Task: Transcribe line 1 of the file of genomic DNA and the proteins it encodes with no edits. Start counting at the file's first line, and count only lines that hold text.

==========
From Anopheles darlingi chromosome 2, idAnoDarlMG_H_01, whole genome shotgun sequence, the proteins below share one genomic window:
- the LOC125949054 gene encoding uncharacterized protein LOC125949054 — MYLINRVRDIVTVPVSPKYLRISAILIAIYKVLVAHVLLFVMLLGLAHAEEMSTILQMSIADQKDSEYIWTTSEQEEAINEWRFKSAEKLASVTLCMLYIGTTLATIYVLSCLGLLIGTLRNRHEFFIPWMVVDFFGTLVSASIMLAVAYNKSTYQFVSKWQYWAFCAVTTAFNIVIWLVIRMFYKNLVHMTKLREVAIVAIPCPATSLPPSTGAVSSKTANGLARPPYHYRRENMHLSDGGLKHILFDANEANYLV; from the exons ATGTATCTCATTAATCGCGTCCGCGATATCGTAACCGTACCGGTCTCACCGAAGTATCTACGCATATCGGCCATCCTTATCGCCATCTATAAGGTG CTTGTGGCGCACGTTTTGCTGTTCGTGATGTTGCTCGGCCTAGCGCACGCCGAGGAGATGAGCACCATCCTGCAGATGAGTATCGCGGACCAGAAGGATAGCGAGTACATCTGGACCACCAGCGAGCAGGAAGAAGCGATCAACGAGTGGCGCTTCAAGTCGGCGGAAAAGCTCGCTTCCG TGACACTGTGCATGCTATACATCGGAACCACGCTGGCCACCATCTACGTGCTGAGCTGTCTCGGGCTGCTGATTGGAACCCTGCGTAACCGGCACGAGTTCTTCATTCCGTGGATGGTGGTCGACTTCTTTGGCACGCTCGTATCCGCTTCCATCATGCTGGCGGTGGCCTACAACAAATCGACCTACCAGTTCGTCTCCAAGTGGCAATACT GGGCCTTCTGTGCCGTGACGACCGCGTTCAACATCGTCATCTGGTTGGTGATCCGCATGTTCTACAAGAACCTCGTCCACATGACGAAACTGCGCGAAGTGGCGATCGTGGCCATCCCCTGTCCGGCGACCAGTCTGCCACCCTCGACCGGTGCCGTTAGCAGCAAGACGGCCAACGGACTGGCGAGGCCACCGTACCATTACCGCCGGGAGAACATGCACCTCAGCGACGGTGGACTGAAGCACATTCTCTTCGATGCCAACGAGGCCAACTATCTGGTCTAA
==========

From Anopheles darlingi chromosome 2, idAnoDarlMG_H_01, whole genome shotgun sequence, the proteins below share one genomic window: